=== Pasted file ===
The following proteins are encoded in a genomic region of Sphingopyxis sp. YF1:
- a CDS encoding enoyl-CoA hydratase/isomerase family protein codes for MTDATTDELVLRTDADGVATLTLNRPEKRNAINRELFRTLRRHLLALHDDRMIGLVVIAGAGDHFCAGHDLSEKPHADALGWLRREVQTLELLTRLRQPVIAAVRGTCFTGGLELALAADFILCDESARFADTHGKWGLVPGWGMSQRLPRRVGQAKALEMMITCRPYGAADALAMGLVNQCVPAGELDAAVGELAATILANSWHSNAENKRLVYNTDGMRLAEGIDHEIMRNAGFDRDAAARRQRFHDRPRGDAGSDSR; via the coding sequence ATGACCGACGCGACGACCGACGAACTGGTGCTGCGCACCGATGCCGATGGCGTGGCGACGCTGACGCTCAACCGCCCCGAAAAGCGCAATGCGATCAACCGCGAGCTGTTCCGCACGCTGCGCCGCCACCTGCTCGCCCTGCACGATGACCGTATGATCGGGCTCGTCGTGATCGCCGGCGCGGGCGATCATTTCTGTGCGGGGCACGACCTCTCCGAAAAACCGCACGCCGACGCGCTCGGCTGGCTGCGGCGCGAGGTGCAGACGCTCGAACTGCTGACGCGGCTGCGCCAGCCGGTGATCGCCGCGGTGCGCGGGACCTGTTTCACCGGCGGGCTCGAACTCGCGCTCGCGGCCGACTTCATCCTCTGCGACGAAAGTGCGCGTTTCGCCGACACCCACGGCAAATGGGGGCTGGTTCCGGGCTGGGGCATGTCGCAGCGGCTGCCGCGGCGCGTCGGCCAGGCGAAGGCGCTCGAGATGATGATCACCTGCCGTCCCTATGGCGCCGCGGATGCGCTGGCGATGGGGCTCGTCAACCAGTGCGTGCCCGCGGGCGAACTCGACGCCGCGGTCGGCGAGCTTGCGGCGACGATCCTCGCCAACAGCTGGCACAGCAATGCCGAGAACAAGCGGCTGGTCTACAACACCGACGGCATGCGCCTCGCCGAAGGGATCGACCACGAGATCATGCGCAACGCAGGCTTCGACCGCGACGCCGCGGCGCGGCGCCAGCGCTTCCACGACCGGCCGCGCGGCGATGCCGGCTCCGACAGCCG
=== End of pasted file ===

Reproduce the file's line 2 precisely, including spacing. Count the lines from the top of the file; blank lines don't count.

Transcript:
- a CDS encoding enoyl-CoA hydratase/isomerase family protein codes for MTDATTDELVLRTDADGVATLTLNRPEKRNAINRELFRTLRRHLLALHDDRMIGLVVIAGAGDHFCAGHDLSEKPHADALGWLRREVQTLELLTRLRQPVIAAVRGTCFTGGLELALAADFILCDESARFADTHGKWGLVPGWGMSQRLPRRVGQAKALEMMITCRPYGAADALAMGLVNQCVPAGELDAAVGELAATILANSWHSNAENKRLVYNTDGMRLAEGIDHEIMRNAGFDRDAAARRQRFHDRPRGDAGSDSR; via the coding sequence ATGACCGACGCGACGACCGACGAACTGGTGCTGCGCACCGATGCCGATGGCGTGGCGACGCTGACGCTCAACCGCCCCGAAAAGCGCAATGCGATCAACCGCGAGCTGTTCCGCACGCTGCGCCGCCACCTGCTCGCCCTGCACGATGACCGTATGATCGGGCTCGTCGTGATCGCCGGCGCGGGCGATCATTTCTGTGCGGGGCACGACCTCTCCGAAAAACCGCACGCCGACGCGCTCGGCTGGCTGCGGCGCGAGGTGCAGACGCTCGAACTGCTGACGCGGCTGCGCCAGCCGGTGATCGCCGCGGTGCGCGGGACCTGTTTCACCGGCGGGCTCGAACTCGCGCTCGCGGCCGACTTCATCCTCTGCGACGAAAGTGCGCGTTTCGCCGACACCCACGGCAAATGGGGGCTGGTTCCGGGCTGGGGCATGTCGCAGCGGCTGCCGCGGCGCGTCGGCCAGGCGAAGGCGCTCGAGATGATGATCACCTGCCGTCCCTATGGCGCCGCGGATGCGCTGGCGATGGGGCTCGTCAACCAGTGCGTGCCCGCGGGCGAACTCGACGCCGCGGTCGGCGAGCTTGCGGCGACGATCCTCGCCAACAGCTGGCACAGCAATGCCGAGAACAAGCGGCTGGTCTACAACACCGACGGCATGCGCCTCGCCGAAGGGATCGACCACGAGATCATGCGCAACGCAGGCTTCGACCGCGACGCCGCGGCGCGGCGCCAGCGCTTCCACGACCGGCCGCGCGGCGATGCCGGCTCCGACAGCCG